“Decay” (2016): A Norman Bates for the New World

To say Jonathan has some mental issues is an understatement. Now, the real question is if Jonathan was born with these issues or if they were brought on by the surroundings and circumstances they grew up in along with the  lack of any other interaction outside of their intimate home environment. Decay does a wonderful job in asking the question of how mental illness really begins. Is it genetic or can it also be induced by certain social environments that you are helpless to escape from? For this reason alone, Decay at the very least deserves a watch.


Decay, written and directed by Joseph Wartnerchaney, centers around recluse Jonathan (Rob Zabrecky) and the life he lives or rather the lack of life he lives. While a bit odd Jonathan really is just a guy who keeps to himself and has eccentric hobbies that he has picked up through the years. The movie shows as it plays out that his initial reclusive behavior  is because of events that transpired in his childhood. What ends up sending Jonathan into a deeper and darker part of himself is when two girls break into his home and discover his odd hobbies. When Jonathan catches them by surprise one girl falls off a ladder hitting her head which instantly kills her. The other girl runs from the house and into the road only to be hit by an oncoming car killing her.


Jonathan is then left with a dead girl in his house that no one knows is there while the only other witness lies dead in the street. Instead of reporting what happened to the police, Jonathan decides to keep the dead girl and have dinner with her every night. Through the course of the movie Jonathan continues to go to work, have conversations with his work buddy who apparently has all sorts of sexual conquests, come home, get visits from a kind old lady and all the while still have dinner with his dead intruder lady friend. A finer picture of the American dream and family life I can’t imagine.


At first this makes Jonathan happy to have company…any kind of company. Slowly however, Jonathan’s mind slowly starts to distort what is reality and what is not and while the obvious title of the movie can be applied to the decaying corpse in Jonathan house, it can also be applied to Jonathan’s mental capacity. As viewers, we continue to see glimpses of Jonathan’s past as a child with his mother, that his mother truly had mental issues and she passed these along to her son. While the mother seemed to have possibly a genetic/chemical imbalance reason for her disorders it seemed as if Jonathan could have grown to a normal adult if not for the things his mother subjected him too.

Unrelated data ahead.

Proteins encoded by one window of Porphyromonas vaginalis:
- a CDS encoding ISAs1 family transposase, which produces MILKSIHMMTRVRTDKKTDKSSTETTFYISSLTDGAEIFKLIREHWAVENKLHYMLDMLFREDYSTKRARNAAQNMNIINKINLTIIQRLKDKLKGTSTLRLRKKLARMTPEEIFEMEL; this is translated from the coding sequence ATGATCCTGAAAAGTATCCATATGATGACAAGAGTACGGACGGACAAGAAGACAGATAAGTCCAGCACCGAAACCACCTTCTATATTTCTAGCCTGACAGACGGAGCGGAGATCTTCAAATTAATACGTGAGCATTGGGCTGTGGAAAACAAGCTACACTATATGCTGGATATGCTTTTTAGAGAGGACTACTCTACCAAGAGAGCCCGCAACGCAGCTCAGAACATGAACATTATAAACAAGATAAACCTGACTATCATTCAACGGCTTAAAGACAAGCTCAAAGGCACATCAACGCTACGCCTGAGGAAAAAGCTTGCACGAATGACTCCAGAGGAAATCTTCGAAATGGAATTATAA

Decay  continues to get more and more surreal as it gets closer to its end and it can get a little confusing or make you wonder if the film maker is trying to be a little bit smarter than they are. Especially with the ending where you will ask…does  anything you just watched relate to anything. This is a minor complaint because, while the ending might seem like a cop out to some, it offers a glimpse into a mind of someone that truly ONLY lives inside their mind where  the real world is their dream. If I had to offer any other complaint it is this. Jonathan’s mother in the film is portrayed as a religious zealot and therefore she is mentally ill or cruel despite supposedly being a loving Christian. Look, I know there are hypocritical religious people out there. I also know this is a theme that has been done to death in films as a go to thing to be vilified. Frankly, I find it to be an easy scapegoat films use now. I wished the horror genre could look at some other vehicles to use to convey why people are cruel and other masks they use to justify their cruelty because it isn’t just religion people use to be cruel. Humans are much more creative than to just use one thing.


Otherwise, Decay is a pretty amazing  movie. The direction is solid  and the actor playing Jonathan really looks the part and plays the part. If most people would see a guy who looked like Jonathan on the street they would think the guy would be weird. So a big thumbs up to the director and casting in the film. If you like movies like Psycho, which this film does draw from then you will like Decay. It isn’t Psycho but then again what is right? Go check it out.

Decay 4 out of 5 stars (4 / 5)


TJ Fowler
Photographer/Interviewer/Film Reviewer
Tj lives in the cold wastes of Scandinavia where the nights run long and dark and the metal loud and brutal. Photographing the bands of Europe over the last several years, he has branched out into music journalism more doing reviews and interviews with heavy metal artists emerging from the European scene. Ever since seeing Friday the 13th: The Final Chapter at a local drive-in as a child, TJ has forever been paranoid of taking showers alone and watching hockey games but has become a huge fan of the Friday the 13th franchise.